Why be an International Adventurer

I say I remember the moment – its multiple moments sewn together. I’ve woken up at 5 am in some Youth Hostel in the suburbs of a strange city. I’ve had to sprint off back to the airport to catch my flight home. Flights. There are 2 connections. Well, I got to the airport late (public transport at 5 am is always a bit patchy, after all). Or maybe one of the flights was delayed on the runway for an hour. Anyway, I’m sprinting through some generic soulless hub airport in the middle of nowhere (Denver, CO/Dallas-Fort Worth/TX, Las Vegas) having drunk too much bad coffee and spent too much on overpriced airport food. I’m sleep-deprived and dreading the next hop homewards. I’ve still got to get from the final airport back home to bed, of course. And as I realise I’m in the wrong terminal altogether, I think to myself:

Why the **** am I bothering with all this travelling?!

I did a lot of travelling around the USA while I was over there. It cost me a lot of money. I ate a lot of mediocre food and coffee in transit. I grew to detest airports. What was the point of playing at tourist, aside from ticking cities off a list?

1. Understanding Other Cultures.

The St Andrews Lynx’s first Travel Tip? NEVER ask a native for insider information. Most natives are quite poorly travelled when it comes to their home countries – myself shamefully included. I’ve barely clocked up a week in London, the capital city of the UK. Glasgow attractions I couldn’t navigate without a map, and that city was only an hour away from where I spent 4 years of my life as an undergrad. If I’ve passed through any other major British/Scottish cities it was usually on business, and I don’t know anything about the local highlights. Tourist attractions such as Stirling, Dundee’s Jute Museum and North Berwick’s Seabird Centre were all places I was taken to by my parents before I’d even hit puberty – I haven’t returned to them since. It’s not like I’m especially poor or time-starved: I just don’t get out and about in my home country.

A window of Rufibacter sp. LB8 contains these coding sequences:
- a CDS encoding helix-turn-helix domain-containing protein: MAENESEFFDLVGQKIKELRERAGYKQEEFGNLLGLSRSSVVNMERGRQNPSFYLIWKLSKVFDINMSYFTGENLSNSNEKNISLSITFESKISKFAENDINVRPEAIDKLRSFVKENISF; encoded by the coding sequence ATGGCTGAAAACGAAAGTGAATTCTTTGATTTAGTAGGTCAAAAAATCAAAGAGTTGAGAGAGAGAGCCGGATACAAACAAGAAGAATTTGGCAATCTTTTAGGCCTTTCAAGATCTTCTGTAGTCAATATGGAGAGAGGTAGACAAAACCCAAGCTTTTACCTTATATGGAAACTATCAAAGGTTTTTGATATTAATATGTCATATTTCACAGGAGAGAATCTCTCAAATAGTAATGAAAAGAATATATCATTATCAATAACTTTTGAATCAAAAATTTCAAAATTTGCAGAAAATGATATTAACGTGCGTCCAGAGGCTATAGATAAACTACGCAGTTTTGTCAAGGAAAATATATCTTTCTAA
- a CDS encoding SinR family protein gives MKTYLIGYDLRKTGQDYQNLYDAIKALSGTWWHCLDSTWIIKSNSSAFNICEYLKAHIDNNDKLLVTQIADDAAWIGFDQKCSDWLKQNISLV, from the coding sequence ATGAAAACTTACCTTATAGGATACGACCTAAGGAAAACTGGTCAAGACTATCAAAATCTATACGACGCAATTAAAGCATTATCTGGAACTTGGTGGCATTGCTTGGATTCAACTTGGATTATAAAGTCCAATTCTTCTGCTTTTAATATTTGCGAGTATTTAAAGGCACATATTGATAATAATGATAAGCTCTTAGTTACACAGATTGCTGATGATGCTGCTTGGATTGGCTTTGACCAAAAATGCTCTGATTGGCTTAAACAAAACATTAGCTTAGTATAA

I guess it’s because I’ve never felt the need to. I’m Scottish, I know pretty much all there is to know about being Scottish (culture, history, national character, etc), it’s in my background and upbringing.

But when I went over to the States I didn’t know the first thing about being American. I knew about the major historical events that shaped the country (Colonisation, the Declaration of Independence, the Civil War) – but the chronology and details were patchy. I knew that Texans were big & brash, but I hadn’t the foggiest idea WHY.

The Thomas Jefferson memorial in DC. Hey, my American history is starting to pull together!

It was a good job I kicked off my US exploration in Philly. I perused the Liberty Bell & Independence Hall, listening to the talks given by the park rangers. When I went to DC I examined the original Constitution and Declaration in the National Archives; I looked at the memorials to George Washington, Abraham Lincoln and FDR. In the Deep South I saw the wealth that Southerners lived in – left on in their grand houses and stately “preservation district” cities – and I have my first inkling of why there was such a nasty Civil War in the first place.

…Suddenly, the history of America started to settle into a cogent picture, highlighted by the memories of seeing the primary evidence.

The Alamo in San Antonio. Helping me in my quest to understanding Texans...